By Charles Tjatindi
Russian oil drilling company Sintezneftegaz has sunk its first exploration well offshore in Namibia.
Sintezneftegaz is conducting oil exploration in partnership with local partners such as Energulf Namibia Ltd, the Namibian Petroleum Cooperation, Petro SA, and Kunene Energy.
Sintezneftegaz Namibia Ltd, as the local subsidiary is known, is planning a 4 400m depth drilling and will consider the possibility of drilling to a depth of 5 500m.
The company’s drilling vessel “Deep Venture” has started drilling operations in the search for bankable oil deposits in north-western Namibia, a statement by the company announced.
The company’s first oil exploration well in Namibia is located offshore Namibia in Block 1711of the Namib basin. The water depth at the drilling location is about 776m.
The port of Walvis Bay has been selected for the setting up of base supplies to support the drilling operation.
The Kunene well, where exploration is said to be underway, is situated about 750 km northeast of Walvis Bay and about 60 km offshore.
The company has also lined up local and multi-national contractors and suppliers for its Namibian operation, which includes Firstdrill, Tidewater, and Petroalliance, amongst others.
The current explorations will mark the Russian company’s maiden venture in northern Namibia, and is expected to produce hordes of benefits for the host nation.
The greatest benefit to the host nation will be the discovery of oil deposits, while invaluable geological information on the area could also be generated through the company’s venture.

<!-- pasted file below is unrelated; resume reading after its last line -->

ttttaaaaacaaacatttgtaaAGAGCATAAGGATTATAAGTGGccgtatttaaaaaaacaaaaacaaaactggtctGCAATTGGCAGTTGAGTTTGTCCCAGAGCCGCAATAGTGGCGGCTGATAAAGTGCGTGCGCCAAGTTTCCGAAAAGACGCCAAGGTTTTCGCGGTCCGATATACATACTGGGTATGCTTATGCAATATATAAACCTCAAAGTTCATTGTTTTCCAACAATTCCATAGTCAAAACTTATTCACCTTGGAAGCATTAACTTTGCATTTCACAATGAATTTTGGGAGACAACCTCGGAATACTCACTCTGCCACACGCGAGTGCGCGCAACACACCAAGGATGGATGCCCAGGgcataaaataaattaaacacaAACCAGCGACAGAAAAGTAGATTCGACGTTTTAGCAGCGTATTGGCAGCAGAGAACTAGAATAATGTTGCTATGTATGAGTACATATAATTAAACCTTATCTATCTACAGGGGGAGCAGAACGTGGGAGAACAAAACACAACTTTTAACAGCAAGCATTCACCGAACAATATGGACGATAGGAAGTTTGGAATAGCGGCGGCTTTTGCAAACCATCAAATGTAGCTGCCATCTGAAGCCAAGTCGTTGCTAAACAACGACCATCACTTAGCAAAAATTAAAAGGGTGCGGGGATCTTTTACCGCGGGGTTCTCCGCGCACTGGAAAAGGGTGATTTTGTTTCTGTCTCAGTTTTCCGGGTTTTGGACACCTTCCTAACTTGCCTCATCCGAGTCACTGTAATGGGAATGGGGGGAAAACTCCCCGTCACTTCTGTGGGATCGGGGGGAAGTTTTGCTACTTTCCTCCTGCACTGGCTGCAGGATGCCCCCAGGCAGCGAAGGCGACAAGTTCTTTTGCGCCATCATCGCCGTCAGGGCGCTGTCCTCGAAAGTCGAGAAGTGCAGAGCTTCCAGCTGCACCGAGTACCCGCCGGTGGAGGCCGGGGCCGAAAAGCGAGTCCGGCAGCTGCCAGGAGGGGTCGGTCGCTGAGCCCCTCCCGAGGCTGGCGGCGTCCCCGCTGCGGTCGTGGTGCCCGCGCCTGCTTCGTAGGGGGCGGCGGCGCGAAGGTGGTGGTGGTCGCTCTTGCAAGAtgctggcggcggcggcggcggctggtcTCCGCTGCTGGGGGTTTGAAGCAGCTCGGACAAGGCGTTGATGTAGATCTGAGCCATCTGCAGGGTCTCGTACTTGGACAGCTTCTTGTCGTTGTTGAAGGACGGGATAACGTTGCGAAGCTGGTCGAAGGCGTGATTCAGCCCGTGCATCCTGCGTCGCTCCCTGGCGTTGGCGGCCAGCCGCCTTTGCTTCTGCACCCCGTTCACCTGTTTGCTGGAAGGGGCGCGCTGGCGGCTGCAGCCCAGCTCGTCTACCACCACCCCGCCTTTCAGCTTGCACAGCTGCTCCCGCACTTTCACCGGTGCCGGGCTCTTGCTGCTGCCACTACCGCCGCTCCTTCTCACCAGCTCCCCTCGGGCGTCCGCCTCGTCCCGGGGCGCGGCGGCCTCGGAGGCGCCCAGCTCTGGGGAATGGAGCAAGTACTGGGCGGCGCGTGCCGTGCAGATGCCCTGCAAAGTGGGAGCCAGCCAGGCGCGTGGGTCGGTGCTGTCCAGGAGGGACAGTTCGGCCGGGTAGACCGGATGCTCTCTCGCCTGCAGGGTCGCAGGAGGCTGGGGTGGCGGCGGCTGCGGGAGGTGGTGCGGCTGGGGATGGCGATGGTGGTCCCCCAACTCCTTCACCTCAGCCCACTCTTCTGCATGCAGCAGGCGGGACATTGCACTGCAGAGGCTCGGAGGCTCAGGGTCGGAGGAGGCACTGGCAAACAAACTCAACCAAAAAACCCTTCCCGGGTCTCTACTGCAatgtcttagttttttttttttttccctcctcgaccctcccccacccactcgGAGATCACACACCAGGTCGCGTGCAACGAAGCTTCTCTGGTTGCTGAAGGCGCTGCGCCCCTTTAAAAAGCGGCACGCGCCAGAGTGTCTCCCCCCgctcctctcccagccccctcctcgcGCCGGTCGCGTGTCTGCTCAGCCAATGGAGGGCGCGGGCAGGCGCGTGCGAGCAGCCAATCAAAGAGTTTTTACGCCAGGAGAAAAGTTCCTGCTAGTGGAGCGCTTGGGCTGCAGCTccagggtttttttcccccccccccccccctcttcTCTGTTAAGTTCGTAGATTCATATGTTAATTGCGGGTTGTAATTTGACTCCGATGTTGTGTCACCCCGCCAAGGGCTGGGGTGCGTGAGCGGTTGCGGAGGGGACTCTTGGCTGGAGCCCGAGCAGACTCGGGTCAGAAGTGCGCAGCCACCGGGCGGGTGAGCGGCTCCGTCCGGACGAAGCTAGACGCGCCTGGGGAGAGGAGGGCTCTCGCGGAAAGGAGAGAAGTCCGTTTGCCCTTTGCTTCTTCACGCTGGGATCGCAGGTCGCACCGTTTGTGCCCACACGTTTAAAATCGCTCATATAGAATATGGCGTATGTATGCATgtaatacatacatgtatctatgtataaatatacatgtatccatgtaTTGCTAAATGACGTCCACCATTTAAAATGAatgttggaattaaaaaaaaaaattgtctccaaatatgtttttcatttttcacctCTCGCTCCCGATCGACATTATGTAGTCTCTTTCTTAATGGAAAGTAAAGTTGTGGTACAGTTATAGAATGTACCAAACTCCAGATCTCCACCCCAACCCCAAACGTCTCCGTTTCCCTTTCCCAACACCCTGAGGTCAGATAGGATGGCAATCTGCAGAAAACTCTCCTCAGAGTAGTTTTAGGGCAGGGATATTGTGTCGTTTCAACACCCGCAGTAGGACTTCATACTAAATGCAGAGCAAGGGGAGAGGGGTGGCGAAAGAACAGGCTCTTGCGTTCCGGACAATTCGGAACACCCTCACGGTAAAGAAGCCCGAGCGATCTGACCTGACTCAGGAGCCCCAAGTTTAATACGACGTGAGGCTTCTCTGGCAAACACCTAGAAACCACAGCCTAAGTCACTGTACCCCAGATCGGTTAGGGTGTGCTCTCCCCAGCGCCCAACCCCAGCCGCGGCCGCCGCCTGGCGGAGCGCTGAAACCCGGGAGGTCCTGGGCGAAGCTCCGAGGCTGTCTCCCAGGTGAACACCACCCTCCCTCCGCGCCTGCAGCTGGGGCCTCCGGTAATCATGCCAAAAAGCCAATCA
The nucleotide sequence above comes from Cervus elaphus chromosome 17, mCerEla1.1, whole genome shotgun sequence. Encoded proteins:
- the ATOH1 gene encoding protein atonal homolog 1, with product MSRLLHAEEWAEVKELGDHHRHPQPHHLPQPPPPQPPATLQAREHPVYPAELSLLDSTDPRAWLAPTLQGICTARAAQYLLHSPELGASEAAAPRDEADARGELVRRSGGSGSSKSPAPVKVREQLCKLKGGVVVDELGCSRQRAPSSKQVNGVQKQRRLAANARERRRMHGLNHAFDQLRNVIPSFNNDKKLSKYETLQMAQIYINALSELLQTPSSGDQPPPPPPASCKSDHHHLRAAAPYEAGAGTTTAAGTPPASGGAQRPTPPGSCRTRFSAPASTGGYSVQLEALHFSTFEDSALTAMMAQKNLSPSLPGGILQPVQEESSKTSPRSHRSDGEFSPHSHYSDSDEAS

The drilling results will also allow the evaluation of the Namib Basin’s oil-gas bearing capacity.
It is hoped that such results will assist other such ventures in future.
Increases in crude oil prices since last month and subsequent high demands from major oil consumption countries have placed tremendous pressure on economies around the world. Although fuel is heavily subsidized by the Government in Namibia, recent increases have forced it to pass on the difference to consumers.
Many locals are now seemingly pinning their hopes on the success of similar exploration operations in Namibia, as fuel prices increase regularly and continue to skyrocket.
The latest fuel price increase to be effected next week Monday has placed the price of diesel past the N$9 per litre mark for the first time ever.
The Ministry of Mines and Energy warned consumers to brace themselves for harder times, sending a shockwave of desperation and uncertainty for most industries that heavily rely on especially diesel fuel for production.